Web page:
Referring now to FIG. 4, a flowchart illustrates an example DPF regeneration control. In step 100, control can determine whether DPF regeneration is to be performed. As described above, DPF regeneration can be initiated when a particulate amount within the DPF 40 exceeds a threshold amount and the exhaust flow rate exceeds a threshold flow rate. If control determines that DPF regeneration should not be performed, control can loop back. If control determines that DPF regeneration should be performed, control can provide current to the electrical heater 41 in step 102. As described in further detail above, the electrical heater 41 can heat the exhaust flowing therethrough to initiate combustion of the exhaust. The heat generated by the combustion process can further induce combustion of the soot particles within the DPF 40 to regenerate the DPF 40. In step 104, control can cut-off current to the heater after a threshold period has expired (e.g., 1-2 minutes) and control can end.

Turning now to FIG. 5, an electrical DPF regeneration startup control strategy is designed to operate in conjunction with the DPF Regeneration with Resistive Surface Heating. As detailed above, DPF Regeneration is achieved by heating a grid or other heating element positioned at the inlet of the filter so that the soot combustion propagates down the length of the DPF channels. However, heating the electrical grid with the smallest amount of electrical power can improve fuel economy. Heating the electrical grid with the smallest amount of electrical power can also reduce issues generated by integrating the large electrical load into the vehicles.

One approach to reduce the electrical power is to reduce thermal losses due to the engine's exhaust flow. Exhaust flow is a significant parasite requiring the grid to use more power to achieve the desired operating temperature. The electrical DPF startup control process can use the available engine systems to reduce engine exhaust flow without severely affecting overall engine performance.

The process can operate by limiting exhaust flow while the electrical grid is heating to the desired soot combustion temperature. For example, DPF regeneration can start during an idle or deceleration at step 150 in order to activate the electrically heated DPF by heating the electrical grid. Upon startup of the DPF regeneration, a routine can be called at step 152 that can increase Exhaust Gas Recirculation (EGR), reduce throttle angle, and reduce fuel rate and engine speed. In some embodiments EGR can be increased to a predetermined set point maximum value. Throttle angle, fuel rate and engine speed can be reduced to predetermined set point minimum values. In other embodiments, EGR can be increased to an adaptively determined maximum value and throttle angle and fuel rate and engine speed can be reduced to adaptively determined minimum values within present operating parameters of the engine control system. In still other embodiments, some of these values can be predetermined setpoints, while others are adaptively determined values.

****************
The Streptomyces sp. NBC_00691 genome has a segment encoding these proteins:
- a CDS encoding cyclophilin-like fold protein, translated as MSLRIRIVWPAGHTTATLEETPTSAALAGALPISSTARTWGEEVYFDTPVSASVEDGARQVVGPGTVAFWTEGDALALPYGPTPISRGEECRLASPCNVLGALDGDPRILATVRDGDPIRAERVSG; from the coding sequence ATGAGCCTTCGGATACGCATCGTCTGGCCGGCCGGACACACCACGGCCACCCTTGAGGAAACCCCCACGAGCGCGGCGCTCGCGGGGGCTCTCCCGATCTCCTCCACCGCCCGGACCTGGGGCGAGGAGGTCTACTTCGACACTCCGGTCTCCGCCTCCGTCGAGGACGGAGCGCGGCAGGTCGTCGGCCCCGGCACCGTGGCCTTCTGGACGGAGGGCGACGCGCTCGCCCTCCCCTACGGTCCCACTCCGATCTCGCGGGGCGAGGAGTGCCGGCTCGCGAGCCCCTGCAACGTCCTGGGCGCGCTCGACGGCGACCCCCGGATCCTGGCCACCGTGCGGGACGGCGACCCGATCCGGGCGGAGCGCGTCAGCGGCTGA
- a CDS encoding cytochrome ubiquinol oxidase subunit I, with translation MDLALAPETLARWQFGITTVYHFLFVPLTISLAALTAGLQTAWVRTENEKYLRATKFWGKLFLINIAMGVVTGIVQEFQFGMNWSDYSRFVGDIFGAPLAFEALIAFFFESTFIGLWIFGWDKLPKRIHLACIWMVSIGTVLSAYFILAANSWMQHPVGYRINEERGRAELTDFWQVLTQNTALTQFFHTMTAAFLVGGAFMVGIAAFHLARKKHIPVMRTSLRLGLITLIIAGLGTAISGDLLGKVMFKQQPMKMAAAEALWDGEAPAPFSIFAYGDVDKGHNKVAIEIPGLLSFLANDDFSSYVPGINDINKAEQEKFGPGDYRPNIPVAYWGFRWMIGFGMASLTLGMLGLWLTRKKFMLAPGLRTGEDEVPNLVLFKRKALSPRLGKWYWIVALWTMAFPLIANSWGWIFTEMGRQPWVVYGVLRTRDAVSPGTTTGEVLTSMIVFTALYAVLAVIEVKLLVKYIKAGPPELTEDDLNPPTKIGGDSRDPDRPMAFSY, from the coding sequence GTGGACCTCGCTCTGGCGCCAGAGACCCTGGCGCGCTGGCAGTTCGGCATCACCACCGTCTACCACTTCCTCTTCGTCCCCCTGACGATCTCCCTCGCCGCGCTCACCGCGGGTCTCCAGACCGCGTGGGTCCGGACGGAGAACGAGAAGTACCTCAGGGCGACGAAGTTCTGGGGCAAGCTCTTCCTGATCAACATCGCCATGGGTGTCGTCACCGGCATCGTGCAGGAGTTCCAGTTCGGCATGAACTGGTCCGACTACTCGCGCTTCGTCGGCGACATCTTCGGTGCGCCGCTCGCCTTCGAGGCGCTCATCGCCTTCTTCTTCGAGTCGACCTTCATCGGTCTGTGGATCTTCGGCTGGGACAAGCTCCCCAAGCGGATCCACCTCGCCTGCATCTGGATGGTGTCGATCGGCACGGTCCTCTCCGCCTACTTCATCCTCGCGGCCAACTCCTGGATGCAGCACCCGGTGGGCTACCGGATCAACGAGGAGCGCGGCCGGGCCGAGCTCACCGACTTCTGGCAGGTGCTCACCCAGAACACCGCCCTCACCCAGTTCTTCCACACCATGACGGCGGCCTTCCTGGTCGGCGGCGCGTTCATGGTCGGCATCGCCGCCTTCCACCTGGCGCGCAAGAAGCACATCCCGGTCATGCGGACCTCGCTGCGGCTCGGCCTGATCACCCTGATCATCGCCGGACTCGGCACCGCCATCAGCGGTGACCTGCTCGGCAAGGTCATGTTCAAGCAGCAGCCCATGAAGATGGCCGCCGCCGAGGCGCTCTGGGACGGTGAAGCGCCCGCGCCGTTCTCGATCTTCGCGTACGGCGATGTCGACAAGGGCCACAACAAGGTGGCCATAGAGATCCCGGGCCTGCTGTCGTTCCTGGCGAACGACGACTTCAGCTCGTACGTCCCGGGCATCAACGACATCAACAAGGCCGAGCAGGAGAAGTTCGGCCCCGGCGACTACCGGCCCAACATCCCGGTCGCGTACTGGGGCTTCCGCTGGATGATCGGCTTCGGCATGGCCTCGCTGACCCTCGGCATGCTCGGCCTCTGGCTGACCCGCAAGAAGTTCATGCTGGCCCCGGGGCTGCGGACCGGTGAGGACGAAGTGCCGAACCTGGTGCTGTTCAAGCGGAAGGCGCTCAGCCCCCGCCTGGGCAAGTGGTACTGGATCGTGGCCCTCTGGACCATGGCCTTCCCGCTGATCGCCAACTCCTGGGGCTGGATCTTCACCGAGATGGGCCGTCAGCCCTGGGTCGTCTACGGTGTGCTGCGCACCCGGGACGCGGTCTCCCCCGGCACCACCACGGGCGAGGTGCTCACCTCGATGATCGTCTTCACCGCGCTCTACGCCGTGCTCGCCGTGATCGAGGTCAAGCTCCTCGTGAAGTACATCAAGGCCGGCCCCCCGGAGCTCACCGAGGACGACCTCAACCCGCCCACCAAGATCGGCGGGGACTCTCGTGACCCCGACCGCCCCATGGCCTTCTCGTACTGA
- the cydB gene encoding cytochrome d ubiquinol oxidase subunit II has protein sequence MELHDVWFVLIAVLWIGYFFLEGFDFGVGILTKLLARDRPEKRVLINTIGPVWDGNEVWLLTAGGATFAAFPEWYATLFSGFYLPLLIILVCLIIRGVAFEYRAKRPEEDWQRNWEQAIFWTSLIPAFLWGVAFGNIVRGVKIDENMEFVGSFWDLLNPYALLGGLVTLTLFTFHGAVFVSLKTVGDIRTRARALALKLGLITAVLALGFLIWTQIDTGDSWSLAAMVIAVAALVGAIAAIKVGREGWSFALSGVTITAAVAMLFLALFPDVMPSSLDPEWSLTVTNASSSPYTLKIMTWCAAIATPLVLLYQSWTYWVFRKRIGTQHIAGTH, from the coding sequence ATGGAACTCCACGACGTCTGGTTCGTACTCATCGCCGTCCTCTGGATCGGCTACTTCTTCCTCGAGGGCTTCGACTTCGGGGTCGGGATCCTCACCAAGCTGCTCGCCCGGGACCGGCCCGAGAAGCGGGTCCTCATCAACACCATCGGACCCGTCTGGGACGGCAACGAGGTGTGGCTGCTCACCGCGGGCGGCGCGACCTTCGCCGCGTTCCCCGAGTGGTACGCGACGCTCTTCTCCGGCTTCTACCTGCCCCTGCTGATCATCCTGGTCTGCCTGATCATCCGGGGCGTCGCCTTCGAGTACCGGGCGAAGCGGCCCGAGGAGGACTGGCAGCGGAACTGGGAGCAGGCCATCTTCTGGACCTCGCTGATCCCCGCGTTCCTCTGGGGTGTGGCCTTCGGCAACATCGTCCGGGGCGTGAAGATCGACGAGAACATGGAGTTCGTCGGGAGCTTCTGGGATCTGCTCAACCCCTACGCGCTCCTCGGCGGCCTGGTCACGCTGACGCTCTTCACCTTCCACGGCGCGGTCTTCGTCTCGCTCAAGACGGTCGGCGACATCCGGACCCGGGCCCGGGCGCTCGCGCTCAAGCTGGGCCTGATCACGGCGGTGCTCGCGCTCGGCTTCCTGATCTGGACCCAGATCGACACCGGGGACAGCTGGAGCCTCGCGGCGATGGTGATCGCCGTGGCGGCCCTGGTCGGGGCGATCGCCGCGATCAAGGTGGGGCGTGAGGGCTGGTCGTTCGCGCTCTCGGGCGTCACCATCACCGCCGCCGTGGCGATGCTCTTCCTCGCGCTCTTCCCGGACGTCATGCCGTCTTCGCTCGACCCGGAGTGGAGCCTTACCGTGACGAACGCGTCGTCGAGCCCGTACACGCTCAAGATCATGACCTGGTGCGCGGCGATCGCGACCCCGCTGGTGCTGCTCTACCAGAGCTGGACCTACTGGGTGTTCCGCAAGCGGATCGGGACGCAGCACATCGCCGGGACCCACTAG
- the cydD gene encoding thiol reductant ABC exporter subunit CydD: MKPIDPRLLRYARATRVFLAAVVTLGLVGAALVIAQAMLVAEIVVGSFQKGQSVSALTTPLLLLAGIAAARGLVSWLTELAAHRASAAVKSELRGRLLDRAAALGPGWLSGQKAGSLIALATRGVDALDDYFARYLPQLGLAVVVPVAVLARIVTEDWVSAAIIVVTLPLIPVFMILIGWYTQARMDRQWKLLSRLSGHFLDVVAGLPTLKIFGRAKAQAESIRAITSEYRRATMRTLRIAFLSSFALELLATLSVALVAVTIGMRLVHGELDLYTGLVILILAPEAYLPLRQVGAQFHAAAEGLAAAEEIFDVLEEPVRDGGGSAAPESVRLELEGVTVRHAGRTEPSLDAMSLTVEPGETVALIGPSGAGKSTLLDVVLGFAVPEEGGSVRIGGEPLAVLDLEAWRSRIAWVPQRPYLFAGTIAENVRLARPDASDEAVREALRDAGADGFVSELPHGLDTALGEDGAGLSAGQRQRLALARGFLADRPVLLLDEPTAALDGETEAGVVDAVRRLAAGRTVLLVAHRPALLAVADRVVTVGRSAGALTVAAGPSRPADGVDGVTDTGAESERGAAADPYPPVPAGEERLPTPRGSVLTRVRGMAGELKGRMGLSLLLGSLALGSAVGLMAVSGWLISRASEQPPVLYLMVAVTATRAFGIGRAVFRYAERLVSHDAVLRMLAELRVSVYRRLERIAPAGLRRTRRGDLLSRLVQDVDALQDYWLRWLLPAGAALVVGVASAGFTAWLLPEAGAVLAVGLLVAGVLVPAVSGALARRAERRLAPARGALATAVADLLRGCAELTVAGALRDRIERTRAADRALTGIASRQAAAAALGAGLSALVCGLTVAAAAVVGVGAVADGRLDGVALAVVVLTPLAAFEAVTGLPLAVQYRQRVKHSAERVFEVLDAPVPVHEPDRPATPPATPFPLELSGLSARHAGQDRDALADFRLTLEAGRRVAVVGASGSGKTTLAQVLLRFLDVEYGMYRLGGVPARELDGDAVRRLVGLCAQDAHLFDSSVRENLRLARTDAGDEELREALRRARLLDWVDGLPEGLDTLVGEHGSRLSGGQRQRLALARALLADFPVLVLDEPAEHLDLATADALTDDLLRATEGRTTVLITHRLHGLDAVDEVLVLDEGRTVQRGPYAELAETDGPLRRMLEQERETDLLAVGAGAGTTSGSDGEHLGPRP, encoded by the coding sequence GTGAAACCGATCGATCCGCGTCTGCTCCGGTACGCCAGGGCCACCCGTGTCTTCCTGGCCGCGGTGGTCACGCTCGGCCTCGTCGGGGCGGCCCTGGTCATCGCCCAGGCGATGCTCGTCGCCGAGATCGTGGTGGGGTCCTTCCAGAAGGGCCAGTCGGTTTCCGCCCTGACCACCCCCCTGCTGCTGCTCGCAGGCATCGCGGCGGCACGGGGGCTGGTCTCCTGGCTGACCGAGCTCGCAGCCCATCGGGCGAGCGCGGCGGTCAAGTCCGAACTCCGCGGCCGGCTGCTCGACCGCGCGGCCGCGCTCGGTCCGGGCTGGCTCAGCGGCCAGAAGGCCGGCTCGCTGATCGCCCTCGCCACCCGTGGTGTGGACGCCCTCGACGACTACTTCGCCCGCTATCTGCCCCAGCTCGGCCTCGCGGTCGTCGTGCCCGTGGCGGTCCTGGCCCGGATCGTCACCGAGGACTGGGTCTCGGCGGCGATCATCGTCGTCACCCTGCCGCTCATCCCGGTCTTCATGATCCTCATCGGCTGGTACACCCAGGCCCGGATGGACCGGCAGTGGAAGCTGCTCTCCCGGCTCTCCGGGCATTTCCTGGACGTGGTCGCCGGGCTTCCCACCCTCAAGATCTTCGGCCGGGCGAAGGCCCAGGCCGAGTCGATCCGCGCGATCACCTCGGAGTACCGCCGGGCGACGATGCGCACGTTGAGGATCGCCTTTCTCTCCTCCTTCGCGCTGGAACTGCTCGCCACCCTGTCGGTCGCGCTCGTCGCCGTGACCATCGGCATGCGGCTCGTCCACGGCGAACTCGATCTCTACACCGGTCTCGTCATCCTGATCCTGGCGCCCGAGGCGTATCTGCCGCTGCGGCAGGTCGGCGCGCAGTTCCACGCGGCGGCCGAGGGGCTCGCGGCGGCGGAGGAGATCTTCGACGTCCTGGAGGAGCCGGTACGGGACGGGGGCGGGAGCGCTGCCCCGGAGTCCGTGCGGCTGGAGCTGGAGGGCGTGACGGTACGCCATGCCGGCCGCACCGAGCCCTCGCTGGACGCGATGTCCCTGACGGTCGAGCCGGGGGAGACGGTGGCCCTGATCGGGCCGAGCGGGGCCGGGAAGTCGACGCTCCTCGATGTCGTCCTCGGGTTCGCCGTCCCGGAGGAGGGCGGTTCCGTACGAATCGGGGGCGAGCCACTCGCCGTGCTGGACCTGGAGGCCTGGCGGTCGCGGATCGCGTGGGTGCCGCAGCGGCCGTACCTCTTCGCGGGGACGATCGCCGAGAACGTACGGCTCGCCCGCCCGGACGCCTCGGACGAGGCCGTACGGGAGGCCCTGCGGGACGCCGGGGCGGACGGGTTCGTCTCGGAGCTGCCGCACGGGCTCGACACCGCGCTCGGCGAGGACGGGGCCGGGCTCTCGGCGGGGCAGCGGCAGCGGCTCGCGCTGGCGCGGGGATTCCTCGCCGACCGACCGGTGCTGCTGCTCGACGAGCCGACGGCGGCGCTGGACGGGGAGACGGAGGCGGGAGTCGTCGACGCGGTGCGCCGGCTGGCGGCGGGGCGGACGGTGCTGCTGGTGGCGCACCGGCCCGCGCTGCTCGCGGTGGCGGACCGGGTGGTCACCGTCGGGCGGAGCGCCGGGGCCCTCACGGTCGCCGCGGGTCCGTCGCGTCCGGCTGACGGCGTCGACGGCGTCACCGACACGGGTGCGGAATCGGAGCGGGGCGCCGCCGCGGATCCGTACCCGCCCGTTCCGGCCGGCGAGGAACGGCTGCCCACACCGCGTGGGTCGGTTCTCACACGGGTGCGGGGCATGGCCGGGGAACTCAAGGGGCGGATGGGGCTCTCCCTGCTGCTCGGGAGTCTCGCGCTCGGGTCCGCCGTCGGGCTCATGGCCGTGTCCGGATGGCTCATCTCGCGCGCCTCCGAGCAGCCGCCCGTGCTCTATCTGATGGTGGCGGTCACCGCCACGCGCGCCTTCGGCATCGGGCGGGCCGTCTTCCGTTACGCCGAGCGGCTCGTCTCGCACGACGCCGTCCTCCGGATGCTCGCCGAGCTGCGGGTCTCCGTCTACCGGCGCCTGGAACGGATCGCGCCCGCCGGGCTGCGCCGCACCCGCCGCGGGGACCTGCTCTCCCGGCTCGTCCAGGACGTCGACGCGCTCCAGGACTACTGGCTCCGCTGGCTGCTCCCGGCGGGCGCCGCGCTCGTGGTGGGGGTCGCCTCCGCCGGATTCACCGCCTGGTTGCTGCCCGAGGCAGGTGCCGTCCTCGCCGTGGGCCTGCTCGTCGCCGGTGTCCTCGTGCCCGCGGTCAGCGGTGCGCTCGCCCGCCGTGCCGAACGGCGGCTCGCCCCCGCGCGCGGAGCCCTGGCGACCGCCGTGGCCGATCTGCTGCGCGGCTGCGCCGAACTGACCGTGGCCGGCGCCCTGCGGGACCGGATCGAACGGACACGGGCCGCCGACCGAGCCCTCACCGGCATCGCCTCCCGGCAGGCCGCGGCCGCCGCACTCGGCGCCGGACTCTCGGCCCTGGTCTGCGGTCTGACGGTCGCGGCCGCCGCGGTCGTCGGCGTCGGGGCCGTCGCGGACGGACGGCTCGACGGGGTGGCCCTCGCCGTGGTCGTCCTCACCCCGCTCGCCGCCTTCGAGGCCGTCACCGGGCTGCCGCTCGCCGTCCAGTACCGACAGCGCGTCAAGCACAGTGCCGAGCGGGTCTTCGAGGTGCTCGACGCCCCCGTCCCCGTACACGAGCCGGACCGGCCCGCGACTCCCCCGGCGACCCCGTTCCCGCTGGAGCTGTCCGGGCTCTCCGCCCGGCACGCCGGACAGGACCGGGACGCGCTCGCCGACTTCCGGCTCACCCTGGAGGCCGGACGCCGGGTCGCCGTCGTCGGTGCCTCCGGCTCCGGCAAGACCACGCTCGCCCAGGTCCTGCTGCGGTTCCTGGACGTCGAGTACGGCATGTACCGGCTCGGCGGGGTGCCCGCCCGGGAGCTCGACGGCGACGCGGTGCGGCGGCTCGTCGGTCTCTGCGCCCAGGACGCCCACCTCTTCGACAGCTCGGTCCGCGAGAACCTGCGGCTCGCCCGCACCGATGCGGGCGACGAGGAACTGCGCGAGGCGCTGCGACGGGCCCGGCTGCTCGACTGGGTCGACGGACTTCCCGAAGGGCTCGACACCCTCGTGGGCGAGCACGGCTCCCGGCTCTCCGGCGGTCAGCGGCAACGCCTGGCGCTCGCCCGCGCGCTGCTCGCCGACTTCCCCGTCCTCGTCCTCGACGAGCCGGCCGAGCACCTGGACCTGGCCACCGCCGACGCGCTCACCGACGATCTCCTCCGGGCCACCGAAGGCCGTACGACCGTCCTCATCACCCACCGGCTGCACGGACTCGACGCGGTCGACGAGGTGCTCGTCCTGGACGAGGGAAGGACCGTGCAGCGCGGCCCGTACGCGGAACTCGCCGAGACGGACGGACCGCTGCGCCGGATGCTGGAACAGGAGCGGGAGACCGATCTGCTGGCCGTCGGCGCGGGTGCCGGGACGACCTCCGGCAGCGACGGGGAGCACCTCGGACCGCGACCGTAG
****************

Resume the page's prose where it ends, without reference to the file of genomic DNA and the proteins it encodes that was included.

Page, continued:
Next, temperature of the DPF can be measured, estimated or calculated to determine when regeneration occurs at decision step 154. The temperature of the DPF can be calculated as follows:

DPF Temperature =Start Temp
+
{
Energy Added/Mass
Heat Loss
}

where Heat Loss can be calculated as follows:


Heat Loss=K*Exhaust Flow*Start Temp,

where K can be a sensed temperature of the exhaust exiting the DPF. The DPF can be determined to be regenerating or active when the DPF Temperature exceeds a predetermined threshold selected to represent the predetermined soot combustion temperature.

As long as the DPF is determined to be inactive or not regenerating, the EGR, throttle angle, and fuel rate and engine speed can be kept at increased, reduced, and reduced levels, respectively. For example, in some embodiments, the EGR, throttle angle, and fuel rate and engine speed can be maintained at their predetermined set point, maximum, minimum, and minimum values, respectively. Alternatively, in some embodiments, one or more of the EGR, throttle angle, and fuel rate and engine speed can be continuously updated so as to be kept at their adaptively determined maximum, minimum, and minimum values, respectively. Once the temperature of the DPF is determined to indicate that the DPF is regenerating, the limiting of the exhaust flow can be ceased. The process exited at step 156.

Turning now to FIG. 6, by increasing EGR, reducing the throttle angle, and cutting the fuel rate and engine speed, exhaust flow can be reduced nearly in half while the electrical grid is heated. This improved heating performance 200 results in heating of the DPF to a higher temperature in a shorter amount of time while requiring significantly less energy compared to a standard idle 202. Therefore, the accomplishments of the exhaust flow reduction control are significant.